Wednesday, April 30, 2008

Getting Their Foot in the Door

In my old invasion scenario for a Chinese attempt to conquer Taiwan, I assume that the main objectives would be the ports themselves with direct attacks to allow follow-on forces to unload at the docks. There won't be a D-Day style invasion over the beaches.

One of the means I speculated on for doing this was for the Chinese to use merchant ships to carry troops and equipment in before Chinese military forces attakced overtly. By unloading troops from civilian ships in unguarded ports, the Chinese could hold them until their small amphibious forces could race reinforcements in, and then the roll on-roll off ships bring in the heavy equipment to exploit the bridgeheads and link up with airborne forces to seize Taipei:

The actual invasion will have started before the shooting starts. Special forces and intelligence officers will infiltrate Taiwan, placing navigation aids to guide parachutists and missiles, and preparing for direct attacks on Taiwanese strategic assets. They might even stock warehouses with consumable supplies and vehicles to be used by the invaders.

Civilian merchant ships on scheduled arrivals will be loaded with supplies, weapons, and light infantry battalions and will sail into Taiwanese ports on both coasts. ...

The light infantry on the merchant ships in Taiwanese harbors will unload and attempt to seize the ports on the west coast or, on the east coast, sabotage facilities and otherwise prevent the Americans and Japanese from using them to reinforce the Taiwanese. Their very presence will deter or at least delay reinforcements. ...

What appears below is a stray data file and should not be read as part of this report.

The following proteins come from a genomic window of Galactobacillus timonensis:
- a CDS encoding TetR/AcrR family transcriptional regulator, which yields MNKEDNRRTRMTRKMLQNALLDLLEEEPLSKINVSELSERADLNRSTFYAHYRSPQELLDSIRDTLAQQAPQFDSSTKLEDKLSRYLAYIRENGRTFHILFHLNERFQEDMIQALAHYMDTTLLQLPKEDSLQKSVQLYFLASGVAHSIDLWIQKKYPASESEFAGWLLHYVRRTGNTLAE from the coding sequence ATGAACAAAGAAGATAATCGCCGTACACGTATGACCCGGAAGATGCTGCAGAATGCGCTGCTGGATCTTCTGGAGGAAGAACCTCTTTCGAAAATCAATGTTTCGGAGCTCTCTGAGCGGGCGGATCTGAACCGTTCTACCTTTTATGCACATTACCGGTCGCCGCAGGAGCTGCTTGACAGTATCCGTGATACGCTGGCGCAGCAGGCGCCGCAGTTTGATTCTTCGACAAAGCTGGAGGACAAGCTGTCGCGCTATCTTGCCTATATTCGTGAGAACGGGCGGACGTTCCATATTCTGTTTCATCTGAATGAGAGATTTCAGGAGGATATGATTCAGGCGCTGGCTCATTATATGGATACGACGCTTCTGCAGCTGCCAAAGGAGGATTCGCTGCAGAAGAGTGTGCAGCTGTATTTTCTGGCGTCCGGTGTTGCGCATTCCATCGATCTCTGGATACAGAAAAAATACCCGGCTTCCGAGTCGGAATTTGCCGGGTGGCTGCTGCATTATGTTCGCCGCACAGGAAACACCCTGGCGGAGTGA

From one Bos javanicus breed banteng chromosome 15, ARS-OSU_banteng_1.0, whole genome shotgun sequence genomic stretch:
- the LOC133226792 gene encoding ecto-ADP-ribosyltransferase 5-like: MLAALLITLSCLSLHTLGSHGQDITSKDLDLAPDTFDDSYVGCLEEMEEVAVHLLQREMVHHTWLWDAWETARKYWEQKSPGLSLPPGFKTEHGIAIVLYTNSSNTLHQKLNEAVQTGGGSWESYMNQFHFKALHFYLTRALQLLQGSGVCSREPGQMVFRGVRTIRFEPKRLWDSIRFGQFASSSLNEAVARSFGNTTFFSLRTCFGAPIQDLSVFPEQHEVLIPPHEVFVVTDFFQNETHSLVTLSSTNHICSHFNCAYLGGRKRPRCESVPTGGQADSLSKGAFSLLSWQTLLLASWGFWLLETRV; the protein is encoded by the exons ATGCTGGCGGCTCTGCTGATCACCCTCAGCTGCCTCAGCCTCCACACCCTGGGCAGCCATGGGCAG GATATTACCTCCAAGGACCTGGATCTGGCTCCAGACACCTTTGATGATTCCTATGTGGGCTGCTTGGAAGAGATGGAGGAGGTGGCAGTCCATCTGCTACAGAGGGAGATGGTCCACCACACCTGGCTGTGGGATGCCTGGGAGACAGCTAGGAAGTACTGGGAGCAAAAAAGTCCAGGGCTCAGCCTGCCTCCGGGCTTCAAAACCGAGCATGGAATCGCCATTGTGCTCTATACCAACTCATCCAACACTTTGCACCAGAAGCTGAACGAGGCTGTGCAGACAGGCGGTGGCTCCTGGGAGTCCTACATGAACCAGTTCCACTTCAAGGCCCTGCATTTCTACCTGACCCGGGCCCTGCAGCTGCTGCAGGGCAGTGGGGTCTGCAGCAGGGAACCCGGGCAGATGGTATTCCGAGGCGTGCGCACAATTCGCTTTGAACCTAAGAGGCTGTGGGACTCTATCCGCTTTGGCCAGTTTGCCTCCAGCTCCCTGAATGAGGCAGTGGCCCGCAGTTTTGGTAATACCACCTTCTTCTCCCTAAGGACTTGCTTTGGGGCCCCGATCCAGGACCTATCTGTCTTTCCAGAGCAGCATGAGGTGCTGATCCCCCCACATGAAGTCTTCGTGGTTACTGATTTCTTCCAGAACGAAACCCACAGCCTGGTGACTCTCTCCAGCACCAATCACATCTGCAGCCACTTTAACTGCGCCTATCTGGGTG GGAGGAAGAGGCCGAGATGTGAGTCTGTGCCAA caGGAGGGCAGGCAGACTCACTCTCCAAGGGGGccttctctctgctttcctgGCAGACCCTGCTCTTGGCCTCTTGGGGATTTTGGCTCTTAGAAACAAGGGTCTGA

With light infantry already unloaded from civilian shipping in Taiwan's harbors, the invasion force will sail in to reinforce them. Obsolete warships, either converted into troop ships or just emptied of most ammunition and crammed with troops, will make a high speed dash for the ports. Merchant ships taken into the service of the PLAN will begin lifting 9 divisions of infantry from widely spread ports. Roll on/roll off ships will carry heavy armor and artillery to unload in the ports. From the Pescadores, additional forces will be sent against the beaches of Taiwan with the amphibious warfare assets and air cushion vehicles to spread the Taiwanese out.

Forces will move out as soon as possible to head inland and relieve the airborne assault forces at Taipei.

Recall that the Soviets did this--but with airborne troops on civilian planes--in their initial invasion of Afghanistan 30 years ago.

Strategypage notes China's civilian fleet:

COSCO (China Ocean Shipping Co.) owned the ship that recently tried to deliver a shipment of ammunition to the government of Zimbabwe. COSCO is a $20 billion a year business, owned by the Chinese government, that operates dozens of huge tankers and container transports, as well as ship repair facilities and port operations around the world. It was always understood that COSCO would provide cover for Chinese spy operations, and any "special operations" the Chinese Navy needed help with.

I think we can all agree that China's navy would need help to pull off an invasion of Taiwan. COSCO will be involved in that special operation, I dare say.